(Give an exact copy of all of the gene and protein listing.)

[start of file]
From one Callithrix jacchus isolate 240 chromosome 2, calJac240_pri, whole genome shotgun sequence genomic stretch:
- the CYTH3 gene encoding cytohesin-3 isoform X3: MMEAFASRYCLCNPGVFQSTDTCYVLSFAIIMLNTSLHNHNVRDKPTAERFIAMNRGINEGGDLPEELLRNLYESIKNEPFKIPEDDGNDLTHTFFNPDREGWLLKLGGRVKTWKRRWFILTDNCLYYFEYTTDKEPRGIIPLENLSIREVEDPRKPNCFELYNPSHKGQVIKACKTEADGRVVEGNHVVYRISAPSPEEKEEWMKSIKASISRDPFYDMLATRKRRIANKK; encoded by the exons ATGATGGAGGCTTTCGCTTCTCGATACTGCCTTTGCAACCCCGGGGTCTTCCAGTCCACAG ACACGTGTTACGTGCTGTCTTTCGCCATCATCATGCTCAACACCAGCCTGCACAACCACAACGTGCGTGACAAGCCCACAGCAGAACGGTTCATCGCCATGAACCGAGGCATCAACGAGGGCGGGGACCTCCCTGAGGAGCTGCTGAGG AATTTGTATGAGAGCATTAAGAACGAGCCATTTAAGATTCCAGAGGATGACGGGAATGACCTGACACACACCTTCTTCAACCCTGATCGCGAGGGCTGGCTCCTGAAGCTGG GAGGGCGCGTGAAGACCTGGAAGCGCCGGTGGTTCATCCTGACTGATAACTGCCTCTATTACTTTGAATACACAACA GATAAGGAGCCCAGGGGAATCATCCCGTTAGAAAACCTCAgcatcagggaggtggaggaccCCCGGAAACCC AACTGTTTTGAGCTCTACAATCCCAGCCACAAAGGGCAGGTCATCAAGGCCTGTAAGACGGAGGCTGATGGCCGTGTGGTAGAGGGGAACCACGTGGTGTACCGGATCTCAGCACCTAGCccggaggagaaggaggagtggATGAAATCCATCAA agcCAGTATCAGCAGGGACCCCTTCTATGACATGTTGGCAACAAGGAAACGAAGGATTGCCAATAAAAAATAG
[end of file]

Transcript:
From one Callithrix jacchus isolate 240 chromosome 2, calJac240_pri, whole genome shotgun sequence genomic stretch:
- the CYTH3 gene encoding cytohesin-3 isoform X3: MMEAFASRYCLCNPGVFQSTDTCYVLSFAIIMLNTSLHNHNVRDKPTAERFIAMNRGINEGGDLPEELLRNLYESIKNEPFKIPEDDGNDLTHTFFNPDREGWLLKLGGRVKTWKRRWFILTDNCLYYFEYTTDKEPRGIIPLENLSIREVEDPRKPNCFELYNPSHKGQVIKACKTEADGRVVEGNHVVYRISAPSPEEKEEWMKSIKASISRDPFYDMLATRKRRIANKK; encoded by the exons ATGATGGAGGCTTTCGCTTCTCGATACTGCCTTTGCAACCCCGGGGTCTTCCAGTCCACAG ACACGTGTTACGTGCTGTCTTTCGCCATCATCATGCTCAACACCAGCCTGCACAACCACAACGTGCGTGACAAGCCCACAGCAGAACGGTTCATCGCCATGAACCGAGGCATCAACGAGGGCGGGGACCTCCCTGAGGAGCTGCTGAGG AATTTGTATGAGAGCATTAAGAACGAGCCATTTAAGATTCCAGAGGATGACGGGAATGACCTGACACACACCTTCTTCAACCCTGATCGCGAGGGCTGGCTCCTGAAGCTGG GAGGGCGCGTGAAGACCTGGAAGCGCCGGTGGTTCATCCTGACTGATAACTGCCTCTATTACTTTGAATACACAACA GATAAGGAGCCCAGGGGAATCATCCCGTTAGAAAACCTCAgcatcagggaggtggaggaccCCCGGAAACCC AACTGTTTTGAGCTCTACAATCCCAGCCACAAAGGGCAGGTCATCAAGGCCTGTAAGACGGAGGCTGATGGCCGTGTGGTAGAGGGGAACCACGTGGTGTACCGGATCTCAGCACCTAGCccggaggagaaggaggagtggATGAAATCCATCAA agcCAGTATCAGCAGGGACCCCTTCTATGACATGTTGGCAACAAGGAAACGAAGGATTGCCAATAAAAAATAG